Arroyo problems see minister quit
The Philippines' Agriculture Minister Arthur Yap has resigned to contest tax evasion charges filed against him.
The move seemed designed to shore up President Gloria Arroyo's government, already undermined by allegations of vote rigging and influence-peddling.
On Monday, Mrs Arroyo admitted talking to an election official during the vote-count of last year's election.
She also said her husband, whom critics accuse of taking pay-offs from illegal gambling groups, would move abroad.
Mr Yap is one of several cabinet members seen as close to Mrs Arroyo.
"I have become convinced that I should clear my name - not as a member of the president's cabinet but as a citizen of the republic," Mr Yap told a news conference on Thursday.
But he insisted he was not guilty of tax evasion, nor was he resigning in response to the mounting pressure being heaped on the president.
'Lapse of judgement'
Mrs Arroyo, who has made the fight against corruption a key pledge of her presidency, is trying to win back public trust after a series of potentially damaging incidents.
On Monday she admitted to having called an election official during the May 2004 vote count, which while not illegal, is likely to be viewed by many Filipinos as unethical conduct.
Mrs Arroyo apologised to the nation for what she called a "lapse of judgement" but denied trying to influence the outcome of the poll - in which she beat the now-deceased film star Fernando Poe by more than a million votes.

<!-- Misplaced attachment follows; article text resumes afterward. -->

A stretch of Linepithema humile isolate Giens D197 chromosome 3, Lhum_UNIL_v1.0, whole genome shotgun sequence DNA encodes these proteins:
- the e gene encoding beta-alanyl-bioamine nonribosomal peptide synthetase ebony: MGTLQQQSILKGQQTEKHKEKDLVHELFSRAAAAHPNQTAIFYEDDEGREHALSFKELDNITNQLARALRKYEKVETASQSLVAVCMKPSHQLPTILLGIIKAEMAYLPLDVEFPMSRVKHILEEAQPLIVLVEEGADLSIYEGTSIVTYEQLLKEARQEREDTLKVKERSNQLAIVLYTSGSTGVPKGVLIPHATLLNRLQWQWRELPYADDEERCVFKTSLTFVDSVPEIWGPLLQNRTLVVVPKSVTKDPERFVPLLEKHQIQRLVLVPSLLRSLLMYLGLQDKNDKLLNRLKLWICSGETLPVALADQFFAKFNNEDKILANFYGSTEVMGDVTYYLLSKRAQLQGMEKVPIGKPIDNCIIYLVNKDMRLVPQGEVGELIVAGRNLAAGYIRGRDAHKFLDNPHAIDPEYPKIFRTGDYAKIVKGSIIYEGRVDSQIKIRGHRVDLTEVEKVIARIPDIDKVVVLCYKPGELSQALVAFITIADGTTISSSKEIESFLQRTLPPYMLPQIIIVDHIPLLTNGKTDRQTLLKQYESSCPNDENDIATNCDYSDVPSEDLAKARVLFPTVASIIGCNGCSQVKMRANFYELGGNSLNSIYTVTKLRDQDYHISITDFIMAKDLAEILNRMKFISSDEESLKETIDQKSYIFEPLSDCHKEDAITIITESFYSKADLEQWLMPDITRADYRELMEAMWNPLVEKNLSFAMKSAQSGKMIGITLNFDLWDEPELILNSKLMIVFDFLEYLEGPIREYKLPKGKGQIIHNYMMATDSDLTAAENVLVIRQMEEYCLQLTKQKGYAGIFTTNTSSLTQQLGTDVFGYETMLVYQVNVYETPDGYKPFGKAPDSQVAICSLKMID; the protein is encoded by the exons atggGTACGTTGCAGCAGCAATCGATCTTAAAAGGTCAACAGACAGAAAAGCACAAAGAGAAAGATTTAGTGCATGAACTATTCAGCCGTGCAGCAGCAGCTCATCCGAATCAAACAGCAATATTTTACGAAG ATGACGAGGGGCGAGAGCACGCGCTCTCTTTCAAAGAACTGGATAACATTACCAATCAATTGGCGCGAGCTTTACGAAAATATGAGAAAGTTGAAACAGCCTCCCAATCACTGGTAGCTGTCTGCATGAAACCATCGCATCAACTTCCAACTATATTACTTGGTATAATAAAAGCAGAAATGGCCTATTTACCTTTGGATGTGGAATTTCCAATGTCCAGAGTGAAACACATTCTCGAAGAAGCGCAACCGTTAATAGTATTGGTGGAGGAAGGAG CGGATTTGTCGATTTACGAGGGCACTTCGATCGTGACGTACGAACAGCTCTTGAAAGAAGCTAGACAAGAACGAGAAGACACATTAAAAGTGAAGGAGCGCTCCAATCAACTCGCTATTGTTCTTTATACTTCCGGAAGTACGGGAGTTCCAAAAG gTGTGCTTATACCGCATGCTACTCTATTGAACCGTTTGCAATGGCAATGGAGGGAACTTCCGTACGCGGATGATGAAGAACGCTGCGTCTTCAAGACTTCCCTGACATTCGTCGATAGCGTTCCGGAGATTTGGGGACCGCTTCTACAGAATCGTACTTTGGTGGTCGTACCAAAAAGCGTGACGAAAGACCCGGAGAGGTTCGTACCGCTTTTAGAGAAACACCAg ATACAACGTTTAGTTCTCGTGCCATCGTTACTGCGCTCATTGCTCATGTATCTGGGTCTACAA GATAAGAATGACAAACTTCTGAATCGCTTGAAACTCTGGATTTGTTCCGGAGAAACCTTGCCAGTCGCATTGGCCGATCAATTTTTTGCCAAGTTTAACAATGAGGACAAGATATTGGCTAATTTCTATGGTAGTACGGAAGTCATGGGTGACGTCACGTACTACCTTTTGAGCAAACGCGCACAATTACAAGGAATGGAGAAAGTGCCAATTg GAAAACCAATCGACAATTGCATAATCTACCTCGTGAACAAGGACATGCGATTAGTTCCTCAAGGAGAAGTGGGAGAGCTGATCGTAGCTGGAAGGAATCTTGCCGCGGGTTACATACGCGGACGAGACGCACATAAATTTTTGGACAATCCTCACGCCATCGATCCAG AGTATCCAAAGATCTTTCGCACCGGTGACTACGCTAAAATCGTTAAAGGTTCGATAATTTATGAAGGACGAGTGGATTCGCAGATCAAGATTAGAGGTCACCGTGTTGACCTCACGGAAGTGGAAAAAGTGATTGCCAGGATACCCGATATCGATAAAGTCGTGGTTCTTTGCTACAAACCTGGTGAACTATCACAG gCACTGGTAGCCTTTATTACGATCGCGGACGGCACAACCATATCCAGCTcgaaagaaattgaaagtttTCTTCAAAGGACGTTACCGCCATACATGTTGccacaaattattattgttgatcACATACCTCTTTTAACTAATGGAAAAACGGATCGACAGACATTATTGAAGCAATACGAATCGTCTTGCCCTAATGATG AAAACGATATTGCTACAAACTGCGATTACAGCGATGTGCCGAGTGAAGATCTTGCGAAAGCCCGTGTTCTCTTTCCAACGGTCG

Her admission came after the opposition released an audio tape in which a woman who sounded like the president could be heard speaking with a senior election commissioner.
The president's husband, Jose Miguel Arroyo, widely known as Mike, has also been accused of scandal, along with their son and Mrs Arroyo's brother-in-law.
Opposition lawmakers have accused them of taking bribes from illegal gambling syndicates - charges they deny.
On Wednesday Mrs Arroyo announced that her husband would move abroad indefinitely, in a move analysts say is an attempt to silence the president's critics.
In response to the scandals, opposition groups are increasingly calling for Mrs Arroyo's impeachment.
But analysts say they are unlikely to succeed as she enjoys majority support in both chambers of Congress.
There is growing speculation that Mrs Arroyo may soon order a major cabinet reshuffle.
But presidential spokesman Ignacio Bunye told the French news agency AFP on Thursday: "The rumours are exaggerated."
Manila's already beleaguered economy has been affected by the crisis, and the peso hit a five-month low early on Thursday, sinking to 56.19 to the dollar.
Bron : BBC News
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